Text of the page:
Catastrophe Risk Bonds with Applications to Earthquakes

Jia Shao, Athanasios Pantelous, Apostolos Papaioannou

Research output: Contribution to journalArticle

9 Citations (Scopus)

Abstract

Catastrophe (CAT) risk bonds provide a solid mechanism for direct transfer of the financial consequences of extreme events (hazards) into the financial market. During the past two decades, insurance companies have been searching for more adequate liquidity funds as a consequence of increasing losses due to climate change and severe natural disasters. The aims of this study were twofold. First, we study the pricing process for CAT bonds for the structure of n financial and m catastrophe-independent risks. Second, to illustrate the applicability of our results, an application for earthquakes is considered using extreme value theory. As a numerical example, a CAT bond with historical data from California is proposed in which the magnitude, latitude, longitude, and depth are included in the model. In addition, appropriate models are constructed for the term structure of interest and inflation rate dynamics, and a stochastic process for the coupon rate. Finally, on the basis of analysis for the aforementioned catastrophe and financial market risks, we can use equilibrium pricing theory to find a certain value price for the CAT California earthquake bond.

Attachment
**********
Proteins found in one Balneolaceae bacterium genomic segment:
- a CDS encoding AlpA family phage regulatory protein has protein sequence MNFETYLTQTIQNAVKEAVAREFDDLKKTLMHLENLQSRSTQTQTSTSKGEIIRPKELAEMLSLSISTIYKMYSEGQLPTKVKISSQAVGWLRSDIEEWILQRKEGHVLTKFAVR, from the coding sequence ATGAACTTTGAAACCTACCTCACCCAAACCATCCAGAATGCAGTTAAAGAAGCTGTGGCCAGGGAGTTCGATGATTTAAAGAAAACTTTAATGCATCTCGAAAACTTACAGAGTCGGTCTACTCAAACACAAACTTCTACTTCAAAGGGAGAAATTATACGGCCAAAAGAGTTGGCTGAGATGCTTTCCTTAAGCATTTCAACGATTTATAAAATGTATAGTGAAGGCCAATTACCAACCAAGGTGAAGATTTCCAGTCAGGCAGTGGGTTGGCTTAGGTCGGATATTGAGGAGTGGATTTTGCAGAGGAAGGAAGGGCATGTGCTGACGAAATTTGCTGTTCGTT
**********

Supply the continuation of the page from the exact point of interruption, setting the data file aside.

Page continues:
Original languageEnglish
Pages (from-to)113 – 138
Number of pages26
JournalEuropean Actuarial Journal
Volume5
Issue number1
Early online date3 Mar 2015
DOIs
Publication statusPublished - Jul 2015

Keywords

  • CAT risk bonds
  • Extreme value theory
  • Equilibrium pricing
  • Earthquakes
  • California data

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